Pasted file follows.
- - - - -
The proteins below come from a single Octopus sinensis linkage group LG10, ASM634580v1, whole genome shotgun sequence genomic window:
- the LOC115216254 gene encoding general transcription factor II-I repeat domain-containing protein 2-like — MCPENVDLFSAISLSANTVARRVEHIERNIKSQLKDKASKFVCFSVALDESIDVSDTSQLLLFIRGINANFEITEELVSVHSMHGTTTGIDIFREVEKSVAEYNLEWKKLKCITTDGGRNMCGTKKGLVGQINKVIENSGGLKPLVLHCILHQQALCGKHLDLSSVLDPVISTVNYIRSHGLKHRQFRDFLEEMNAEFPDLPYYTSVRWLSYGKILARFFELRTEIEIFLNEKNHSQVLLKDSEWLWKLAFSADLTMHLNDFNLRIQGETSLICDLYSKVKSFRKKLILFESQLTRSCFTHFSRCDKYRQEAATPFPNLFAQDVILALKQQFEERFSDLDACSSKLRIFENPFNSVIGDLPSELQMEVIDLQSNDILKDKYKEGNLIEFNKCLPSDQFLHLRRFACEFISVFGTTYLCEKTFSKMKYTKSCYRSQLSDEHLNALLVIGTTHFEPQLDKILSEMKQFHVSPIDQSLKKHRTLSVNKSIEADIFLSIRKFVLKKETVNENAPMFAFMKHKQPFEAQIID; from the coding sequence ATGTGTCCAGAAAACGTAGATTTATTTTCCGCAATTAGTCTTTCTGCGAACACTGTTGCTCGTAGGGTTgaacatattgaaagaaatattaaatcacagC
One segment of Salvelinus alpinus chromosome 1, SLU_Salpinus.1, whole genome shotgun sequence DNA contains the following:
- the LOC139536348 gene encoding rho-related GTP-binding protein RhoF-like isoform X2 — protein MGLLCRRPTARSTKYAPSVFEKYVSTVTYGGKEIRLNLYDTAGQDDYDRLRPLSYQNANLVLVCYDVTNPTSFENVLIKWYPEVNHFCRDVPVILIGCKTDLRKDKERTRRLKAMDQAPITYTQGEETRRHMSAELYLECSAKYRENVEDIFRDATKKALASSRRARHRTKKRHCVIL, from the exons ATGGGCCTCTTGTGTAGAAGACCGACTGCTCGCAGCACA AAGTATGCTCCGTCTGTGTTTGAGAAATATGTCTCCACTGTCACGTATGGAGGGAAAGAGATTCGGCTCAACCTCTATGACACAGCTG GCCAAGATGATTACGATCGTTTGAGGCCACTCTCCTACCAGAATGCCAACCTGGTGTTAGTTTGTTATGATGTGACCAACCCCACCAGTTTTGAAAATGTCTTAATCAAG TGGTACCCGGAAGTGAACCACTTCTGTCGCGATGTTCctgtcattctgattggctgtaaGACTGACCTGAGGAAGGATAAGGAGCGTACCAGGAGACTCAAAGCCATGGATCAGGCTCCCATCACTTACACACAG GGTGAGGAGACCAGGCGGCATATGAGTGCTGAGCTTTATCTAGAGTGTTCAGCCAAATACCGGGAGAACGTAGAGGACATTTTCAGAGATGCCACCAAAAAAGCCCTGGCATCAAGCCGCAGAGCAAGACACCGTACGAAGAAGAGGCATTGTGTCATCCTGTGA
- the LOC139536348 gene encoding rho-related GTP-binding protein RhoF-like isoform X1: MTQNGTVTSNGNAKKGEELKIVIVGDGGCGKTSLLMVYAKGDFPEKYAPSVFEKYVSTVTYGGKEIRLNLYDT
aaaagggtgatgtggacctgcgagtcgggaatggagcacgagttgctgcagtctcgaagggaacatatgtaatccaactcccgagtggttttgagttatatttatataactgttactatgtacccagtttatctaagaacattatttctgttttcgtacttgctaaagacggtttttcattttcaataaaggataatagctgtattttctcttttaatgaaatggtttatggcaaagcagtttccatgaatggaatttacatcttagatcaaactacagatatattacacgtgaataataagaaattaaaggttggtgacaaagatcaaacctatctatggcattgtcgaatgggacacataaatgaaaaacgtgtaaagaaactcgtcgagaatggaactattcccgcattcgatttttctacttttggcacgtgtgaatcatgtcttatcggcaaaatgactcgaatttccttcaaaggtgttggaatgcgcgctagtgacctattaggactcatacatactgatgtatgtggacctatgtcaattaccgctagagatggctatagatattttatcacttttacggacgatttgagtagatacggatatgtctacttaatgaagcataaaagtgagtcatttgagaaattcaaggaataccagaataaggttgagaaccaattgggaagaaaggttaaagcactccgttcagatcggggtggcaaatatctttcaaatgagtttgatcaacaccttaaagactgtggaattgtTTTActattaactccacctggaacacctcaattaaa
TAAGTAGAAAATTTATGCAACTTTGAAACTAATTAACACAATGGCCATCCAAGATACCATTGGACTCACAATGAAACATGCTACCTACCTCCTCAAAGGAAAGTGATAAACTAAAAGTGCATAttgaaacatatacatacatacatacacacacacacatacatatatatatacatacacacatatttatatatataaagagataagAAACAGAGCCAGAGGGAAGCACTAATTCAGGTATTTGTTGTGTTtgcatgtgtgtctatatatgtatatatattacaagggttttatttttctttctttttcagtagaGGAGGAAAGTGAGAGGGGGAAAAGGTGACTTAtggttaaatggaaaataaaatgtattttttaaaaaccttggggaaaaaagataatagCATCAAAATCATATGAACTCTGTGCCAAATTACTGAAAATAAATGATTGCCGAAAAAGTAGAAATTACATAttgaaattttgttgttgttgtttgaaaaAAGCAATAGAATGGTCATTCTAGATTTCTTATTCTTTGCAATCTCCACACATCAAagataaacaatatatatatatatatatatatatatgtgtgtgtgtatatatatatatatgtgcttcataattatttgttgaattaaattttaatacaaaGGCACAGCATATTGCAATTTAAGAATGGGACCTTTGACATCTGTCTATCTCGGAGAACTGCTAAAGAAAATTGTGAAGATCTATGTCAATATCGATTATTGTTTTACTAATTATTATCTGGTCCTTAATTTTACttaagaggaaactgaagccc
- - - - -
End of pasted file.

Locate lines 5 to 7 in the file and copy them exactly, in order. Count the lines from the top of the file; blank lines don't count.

- the LOC139536348 gene encoding rho-related GTP-binding protein RhoF-like isoform X1: MTQNGTVTSNGNAKKGEELKIVIVGDGGCGKTSLLMVYAKGDFPEKYAPSVFEKYVSTVTYGGKEIRLNLYDT
aaaagggtgatgtggacctgcgagtcgggaatggagcacgagttgctgcagtctcgaagggaacatatgtaatccaactcccgagtggttttgagttatatttatataactgttactatgtacccagtttatctaagaacattatttctgttttcgtacttgctaaagacggtttttcattttcaataaaggataatagctgtattttctcttttaatgaaatggtttatggcaaagcagtttccatgaatggaatttacatcttagatcaaactacagatatattacacgtgaataataagaaattaaaggttggtgacaaagatcaaacctatctatggcattgtcgaatgggacacataaatgaaaaacgtgtaaagaaactcgtcgagaatggaactattcccgcattcgatttttctacttttggcacgtgtgaatcatgtcttatcggcaaaatgactcgaatttccttcaaaggtgttggaatgcgcgctagtgacctattaggactcatacatactgatgtatgtggacctatgtcaattaccgctagagatggctatagatattttatcacttttacggacgatttgagtagatacggatatgtctacttaatgaagcataaaagtgagtcatttgagaaattcaaggaataccagaataaggttgagaaccaattgggaagaaaggttaaagcactccgttcagatcggggtggcaaatatctttcaaatgagtttgatcaacaccttaaagactgtggaattgtTTTActattaactccacctggaacacctcaattaaa
TAAGTAGAAAATTTATGCAACTTTGAAACTAATTAACACAATGGCCATCCAAGATACCATTGGACTCACAATGAAACATGCTACCTACCTCCTCAAAGGAAAGTGATAAACTAAAAGTGCATAttgaaacatatacatacatacatacacacacacacatacatatatatatacatacacacatatttatatatataaagagataagAAACAGAGCCAGAGGGAAGCACTAATTCAGGTATTTGTTGTGTTtgcatgtgtgtctatatatgtatatatattacaagggttttatttttctttctttttcagtagaGGAGGAAAGTGAGAGGGGGAAAAGGTGACTTAtggttaaatggaaaataaaatgtattttttaaaaaccttggggaaaaaagataatagCATCAAAATCATATGAACTCTGTGCCAAATTACTGAAAATAAATGATTGCCGAAAAAGTAGAAATTACATAttgaaattttgttgttgttgtttgaaaaAAGCAATAGAATGGTCATTCTAGATTTCTTATTCTTTGCAATCTCCACACATCAAagataaacaatatatatatatatatatatatatatgtgtgtgtgtatatatatatatatgtgcttcataattatttgttgaattaaattttaatacaaaGGCACAGCATATTGCAATTTAAGAATGGGACCTTTGACATCTGTCTATCTCGGAGAACTGCTAAAGAAAATTGTGAAGATCTATGTCAATATCGATTATTGTTTTACTAATTATTATCTGGTCCTTAATTTTACttaagaggaaactgaagccc